Brexit: Do ethnic minorities feel at home in the North East?

In an independent report into the effects of Brexit, figures have shown that racially motivated attacks have risen exponentially since last June.

A European Union flag in front of Big Ben.

Almost 400 attacks were recorded in the three months following the announcement of last year’s referendum result.

A spokesperson from Northumbria Police said:

“We are taking these reports very seriously. Obviously feelings are still running high in light of last year’s vote but we want to assure the public that we are doing everything possible to make them feel safe.”

Minority groups account for 7.4% of the total population of the North East, but what is it like to live and grow up in the region in a post-Brexit world?

SRNews headed to Newcastle to see how people reacted to the latest findings.

Mohammad Ahmed, a Gateshead shop owner said: “I’ve had to deal with a lot of abuse over my time in this country but I don’t feel unwelcome here because I’ve lived here most of my life.

“I think Brexit was a response to people’s unhappiness with the way government was being run. It was a protest vote. I do think that it has added a lot of fuel to the fire with a rise in racism, however.”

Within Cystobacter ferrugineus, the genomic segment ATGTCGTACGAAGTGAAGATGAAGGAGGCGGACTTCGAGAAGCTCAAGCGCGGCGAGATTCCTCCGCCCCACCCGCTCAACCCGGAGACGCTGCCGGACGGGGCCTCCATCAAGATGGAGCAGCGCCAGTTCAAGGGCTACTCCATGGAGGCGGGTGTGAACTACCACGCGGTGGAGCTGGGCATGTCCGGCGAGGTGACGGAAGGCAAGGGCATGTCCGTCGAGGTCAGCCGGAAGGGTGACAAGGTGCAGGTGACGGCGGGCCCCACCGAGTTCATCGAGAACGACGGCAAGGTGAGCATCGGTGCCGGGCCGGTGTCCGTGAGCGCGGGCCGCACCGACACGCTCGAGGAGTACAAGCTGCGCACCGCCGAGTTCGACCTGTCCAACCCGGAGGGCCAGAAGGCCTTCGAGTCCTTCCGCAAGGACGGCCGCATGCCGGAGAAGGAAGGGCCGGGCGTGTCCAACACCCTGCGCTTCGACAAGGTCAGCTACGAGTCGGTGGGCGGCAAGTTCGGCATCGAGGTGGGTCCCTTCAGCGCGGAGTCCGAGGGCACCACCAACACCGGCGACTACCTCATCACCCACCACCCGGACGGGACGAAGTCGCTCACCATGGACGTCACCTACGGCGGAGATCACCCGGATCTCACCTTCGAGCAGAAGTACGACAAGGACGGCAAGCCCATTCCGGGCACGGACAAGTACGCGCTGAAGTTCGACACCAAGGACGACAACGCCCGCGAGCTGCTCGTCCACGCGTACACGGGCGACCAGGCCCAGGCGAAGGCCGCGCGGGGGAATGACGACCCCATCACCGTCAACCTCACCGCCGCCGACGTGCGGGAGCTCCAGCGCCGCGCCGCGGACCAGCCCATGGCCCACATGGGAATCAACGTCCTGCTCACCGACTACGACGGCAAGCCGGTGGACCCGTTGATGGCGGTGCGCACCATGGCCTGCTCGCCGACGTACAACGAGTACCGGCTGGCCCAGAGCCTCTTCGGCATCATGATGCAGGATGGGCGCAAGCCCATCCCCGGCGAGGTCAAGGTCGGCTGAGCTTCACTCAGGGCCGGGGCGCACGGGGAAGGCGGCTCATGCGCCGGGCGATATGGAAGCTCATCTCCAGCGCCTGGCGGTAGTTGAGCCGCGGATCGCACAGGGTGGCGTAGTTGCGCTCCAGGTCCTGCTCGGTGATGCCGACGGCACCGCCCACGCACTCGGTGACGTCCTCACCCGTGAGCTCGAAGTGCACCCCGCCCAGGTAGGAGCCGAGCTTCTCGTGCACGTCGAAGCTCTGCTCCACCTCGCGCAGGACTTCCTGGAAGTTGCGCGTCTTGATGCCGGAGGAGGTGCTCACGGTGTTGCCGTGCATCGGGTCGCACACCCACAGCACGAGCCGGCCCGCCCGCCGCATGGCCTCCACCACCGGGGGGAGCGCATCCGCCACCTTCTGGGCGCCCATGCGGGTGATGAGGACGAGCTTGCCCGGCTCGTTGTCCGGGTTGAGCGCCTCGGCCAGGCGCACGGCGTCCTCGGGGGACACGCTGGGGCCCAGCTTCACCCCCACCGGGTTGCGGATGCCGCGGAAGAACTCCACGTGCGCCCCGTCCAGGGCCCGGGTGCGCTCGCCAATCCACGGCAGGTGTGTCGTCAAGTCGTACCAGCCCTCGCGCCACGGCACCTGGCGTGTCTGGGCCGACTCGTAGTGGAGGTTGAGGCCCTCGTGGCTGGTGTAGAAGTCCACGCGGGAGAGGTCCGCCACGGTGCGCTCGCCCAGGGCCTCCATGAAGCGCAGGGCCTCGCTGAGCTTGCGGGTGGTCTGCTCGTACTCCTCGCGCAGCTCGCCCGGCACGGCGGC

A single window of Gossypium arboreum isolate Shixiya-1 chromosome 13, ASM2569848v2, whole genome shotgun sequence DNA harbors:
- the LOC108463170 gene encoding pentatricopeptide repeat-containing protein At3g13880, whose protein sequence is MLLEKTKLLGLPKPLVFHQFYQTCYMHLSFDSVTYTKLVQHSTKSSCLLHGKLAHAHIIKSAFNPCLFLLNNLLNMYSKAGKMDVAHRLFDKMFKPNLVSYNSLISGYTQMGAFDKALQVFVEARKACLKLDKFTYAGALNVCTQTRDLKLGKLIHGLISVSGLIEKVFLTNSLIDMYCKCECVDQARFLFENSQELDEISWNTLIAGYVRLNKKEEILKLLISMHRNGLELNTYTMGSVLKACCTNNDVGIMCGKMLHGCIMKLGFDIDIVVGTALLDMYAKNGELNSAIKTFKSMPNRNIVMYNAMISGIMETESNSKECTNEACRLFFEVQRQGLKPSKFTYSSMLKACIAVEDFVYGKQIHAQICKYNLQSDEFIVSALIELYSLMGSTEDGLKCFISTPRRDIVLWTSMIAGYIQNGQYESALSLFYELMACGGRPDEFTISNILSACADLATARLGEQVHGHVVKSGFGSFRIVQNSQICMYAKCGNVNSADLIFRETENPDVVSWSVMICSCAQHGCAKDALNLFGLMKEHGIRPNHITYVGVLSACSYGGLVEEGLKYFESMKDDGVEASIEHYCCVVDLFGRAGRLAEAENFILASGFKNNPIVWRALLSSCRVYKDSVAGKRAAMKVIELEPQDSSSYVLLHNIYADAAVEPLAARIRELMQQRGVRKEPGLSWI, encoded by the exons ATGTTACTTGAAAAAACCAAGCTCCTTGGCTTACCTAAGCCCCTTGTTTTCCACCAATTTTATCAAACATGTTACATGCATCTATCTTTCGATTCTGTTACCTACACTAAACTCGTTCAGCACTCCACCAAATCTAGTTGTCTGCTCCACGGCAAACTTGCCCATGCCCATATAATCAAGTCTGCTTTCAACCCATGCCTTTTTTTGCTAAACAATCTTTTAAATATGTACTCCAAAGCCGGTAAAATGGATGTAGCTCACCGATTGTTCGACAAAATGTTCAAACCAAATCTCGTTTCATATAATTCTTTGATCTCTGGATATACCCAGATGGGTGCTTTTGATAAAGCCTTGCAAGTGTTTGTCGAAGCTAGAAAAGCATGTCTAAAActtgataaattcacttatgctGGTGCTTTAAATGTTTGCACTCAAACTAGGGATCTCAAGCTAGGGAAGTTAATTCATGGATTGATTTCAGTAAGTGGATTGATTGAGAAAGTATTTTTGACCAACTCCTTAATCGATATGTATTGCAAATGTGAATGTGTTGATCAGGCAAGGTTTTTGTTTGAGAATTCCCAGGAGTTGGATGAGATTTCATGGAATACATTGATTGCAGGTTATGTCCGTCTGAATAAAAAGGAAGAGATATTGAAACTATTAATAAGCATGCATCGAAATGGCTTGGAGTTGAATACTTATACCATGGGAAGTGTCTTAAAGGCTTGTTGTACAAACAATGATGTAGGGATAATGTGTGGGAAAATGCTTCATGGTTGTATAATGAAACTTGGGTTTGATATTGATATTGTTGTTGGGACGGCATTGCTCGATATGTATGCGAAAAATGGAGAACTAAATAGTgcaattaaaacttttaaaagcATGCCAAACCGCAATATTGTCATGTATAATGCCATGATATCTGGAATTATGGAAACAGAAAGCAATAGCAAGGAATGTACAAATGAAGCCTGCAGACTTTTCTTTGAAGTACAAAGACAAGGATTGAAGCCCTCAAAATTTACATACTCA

Aarti Tandon, an NHS worker with Indian heritage, said: “I feel like Brexit has made it more acceptable for people to be racist and be more open about their views, however discriminatory.

“I feel that this is rooted in their lack of knowledge about the EU. This lack of understanding has created the problem, people always need someone to blame and in this case it’s the minority groups – this is why the attacks are on the rise.”

However, Ms. Tandon stated that she does not feel differently about her region.

“This is my home, reports like this don’t change how I feel about the region. I don’t feel like I have been treated differently since Brexit but I will acknowledge it is a key issue.”

Yazead Buhidma, a PHD student at Newcastle University, expressed similar views: “It’s hard not to think there is a link between increased racial animosity and Brexit. Too many people have jumped onto the wagon of Brexit out of pure xenophobia instead of supporting what the proposals of Brexit actually were.”

Yet much like that of Ms. Tandon, Yazead also revealed Brexit hasn’t changed how he feels about his nationality.

“I am aware of the issues surrounding Brexit and that is most likely the reasons I haven’t experienced any attacks or differences in how people treat me, because I’m British.”

While studies show racial abuse may be on the rise, the North East, on the whole, can continue to be a welcoming, open and thriving multicultural community.

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